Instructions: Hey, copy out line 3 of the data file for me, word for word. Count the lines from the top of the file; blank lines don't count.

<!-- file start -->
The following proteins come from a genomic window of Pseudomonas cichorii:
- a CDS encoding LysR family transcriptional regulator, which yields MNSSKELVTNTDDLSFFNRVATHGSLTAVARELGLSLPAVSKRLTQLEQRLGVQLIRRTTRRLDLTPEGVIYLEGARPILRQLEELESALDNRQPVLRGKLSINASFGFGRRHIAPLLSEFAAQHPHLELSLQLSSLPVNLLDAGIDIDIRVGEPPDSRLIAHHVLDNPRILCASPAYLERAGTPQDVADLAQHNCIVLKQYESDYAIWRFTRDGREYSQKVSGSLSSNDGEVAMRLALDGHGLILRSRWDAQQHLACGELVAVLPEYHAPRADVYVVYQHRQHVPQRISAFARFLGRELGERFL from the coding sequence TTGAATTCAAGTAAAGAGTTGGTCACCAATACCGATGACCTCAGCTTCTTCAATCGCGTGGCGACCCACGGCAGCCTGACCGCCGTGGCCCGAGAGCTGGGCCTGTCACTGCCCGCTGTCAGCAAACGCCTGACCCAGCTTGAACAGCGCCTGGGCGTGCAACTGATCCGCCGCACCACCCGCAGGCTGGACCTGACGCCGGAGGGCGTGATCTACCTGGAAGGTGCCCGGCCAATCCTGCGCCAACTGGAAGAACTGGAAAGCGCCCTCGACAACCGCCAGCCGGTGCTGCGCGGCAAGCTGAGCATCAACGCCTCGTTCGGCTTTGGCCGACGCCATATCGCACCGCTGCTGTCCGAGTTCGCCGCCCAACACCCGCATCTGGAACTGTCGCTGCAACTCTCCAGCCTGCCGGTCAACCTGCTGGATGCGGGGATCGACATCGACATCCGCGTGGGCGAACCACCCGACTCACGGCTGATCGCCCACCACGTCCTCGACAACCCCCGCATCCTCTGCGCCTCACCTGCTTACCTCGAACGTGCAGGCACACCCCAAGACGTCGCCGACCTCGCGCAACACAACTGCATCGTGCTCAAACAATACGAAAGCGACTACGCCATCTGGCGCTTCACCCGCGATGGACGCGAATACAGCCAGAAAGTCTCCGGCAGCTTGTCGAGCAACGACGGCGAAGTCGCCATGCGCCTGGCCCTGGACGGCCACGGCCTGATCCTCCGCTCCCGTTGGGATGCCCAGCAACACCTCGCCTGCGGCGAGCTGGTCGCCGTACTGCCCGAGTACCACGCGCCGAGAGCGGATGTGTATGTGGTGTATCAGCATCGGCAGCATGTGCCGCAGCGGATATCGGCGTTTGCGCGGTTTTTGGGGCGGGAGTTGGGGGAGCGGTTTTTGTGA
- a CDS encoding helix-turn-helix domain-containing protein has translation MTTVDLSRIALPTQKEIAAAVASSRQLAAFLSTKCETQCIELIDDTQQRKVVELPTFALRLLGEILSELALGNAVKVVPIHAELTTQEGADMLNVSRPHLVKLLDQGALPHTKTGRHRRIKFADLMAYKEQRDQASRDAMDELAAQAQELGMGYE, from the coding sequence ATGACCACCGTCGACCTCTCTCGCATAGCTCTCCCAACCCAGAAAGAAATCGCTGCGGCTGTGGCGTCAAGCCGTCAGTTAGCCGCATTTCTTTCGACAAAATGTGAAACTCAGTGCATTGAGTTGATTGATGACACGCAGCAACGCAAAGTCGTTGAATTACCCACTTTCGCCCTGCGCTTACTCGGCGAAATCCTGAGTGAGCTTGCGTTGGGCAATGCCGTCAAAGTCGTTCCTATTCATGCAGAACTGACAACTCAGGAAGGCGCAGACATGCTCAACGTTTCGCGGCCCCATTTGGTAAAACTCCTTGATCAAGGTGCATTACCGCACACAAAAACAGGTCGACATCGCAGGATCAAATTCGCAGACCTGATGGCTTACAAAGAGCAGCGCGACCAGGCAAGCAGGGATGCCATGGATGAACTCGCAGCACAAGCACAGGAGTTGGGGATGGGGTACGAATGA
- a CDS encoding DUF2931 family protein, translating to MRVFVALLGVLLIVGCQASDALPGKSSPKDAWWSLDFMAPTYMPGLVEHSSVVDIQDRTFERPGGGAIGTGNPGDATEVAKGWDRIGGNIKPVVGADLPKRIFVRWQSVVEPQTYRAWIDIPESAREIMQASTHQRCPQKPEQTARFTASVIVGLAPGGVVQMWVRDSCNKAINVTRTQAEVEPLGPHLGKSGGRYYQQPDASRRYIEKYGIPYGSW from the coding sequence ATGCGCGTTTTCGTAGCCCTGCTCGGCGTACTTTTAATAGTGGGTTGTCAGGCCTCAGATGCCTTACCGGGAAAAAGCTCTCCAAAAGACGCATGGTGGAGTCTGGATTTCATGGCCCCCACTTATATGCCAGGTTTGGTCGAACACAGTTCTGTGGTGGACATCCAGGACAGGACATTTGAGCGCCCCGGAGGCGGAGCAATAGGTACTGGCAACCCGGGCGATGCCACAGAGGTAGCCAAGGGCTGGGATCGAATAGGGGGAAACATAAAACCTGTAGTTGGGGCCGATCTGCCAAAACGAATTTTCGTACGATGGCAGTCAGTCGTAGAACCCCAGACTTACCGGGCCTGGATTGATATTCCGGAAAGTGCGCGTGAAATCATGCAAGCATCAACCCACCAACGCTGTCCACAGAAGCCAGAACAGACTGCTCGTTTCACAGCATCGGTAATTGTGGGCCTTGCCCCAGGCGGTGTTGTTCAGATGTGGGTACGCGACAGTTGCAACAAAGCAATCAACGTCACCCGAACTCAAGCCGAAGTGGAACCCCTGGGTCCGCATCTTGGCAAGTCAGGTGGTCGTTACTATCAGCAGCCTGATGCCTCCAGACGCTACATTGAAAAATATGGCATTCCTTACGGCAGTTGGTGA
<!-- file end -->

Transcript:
- a CDS encoding helix-turn-helix domain-containing protein has translation MTTVDLSRIALPTQKEIAAAVASSRQLAAFLSTKCETQCIELIDDTQQRKVVELPTFALRLLGEILSELALGNAVKVVPIHAELTTQEGADMLNVSRPHLVKLLDQGALPHTKTGRHRRIKFADLMAYKEQRDQASRDAMDELAAQAQELGMGYE, from the coding sequence ATGACCACCGTCGACCTCTCTCGCATAGCTCTCCCAACCCAGAAAGAAATCGCTGCGGCTGTGGCGTCAAGCCGTCAGTTAGCCGCATTTCTTTCGACAAAATGTGAAACTCAGTGCATTGAGTTGATTGATGACACGCAGCAACGCAAAGTCGTTGAATTACCCACTTTCGCCCTGCGCTTACTCGGCGAAATCCTGAGTGAGCTTGCGTTGGGCAATGCCGTCAAAGTCGTTCCTATTCATGCAGAACTGACAACTCAGGAAGGCGCAGACATGCTCAACGTTTCGCGGCCCCATTTGGTAAAACTCCTTGATCAAGGTGCATTACCGCACACAAAAACAGGTCGACATCGCAGGATCAAATTCGCAGACCTGATGGCTTACAAAGAGCAGCGCGACCAGGCAAGCAGGGATGCCATGGATGAACTCGCAGCACAAGCACAGGAGTTGGGGATGGGGTACGAATGA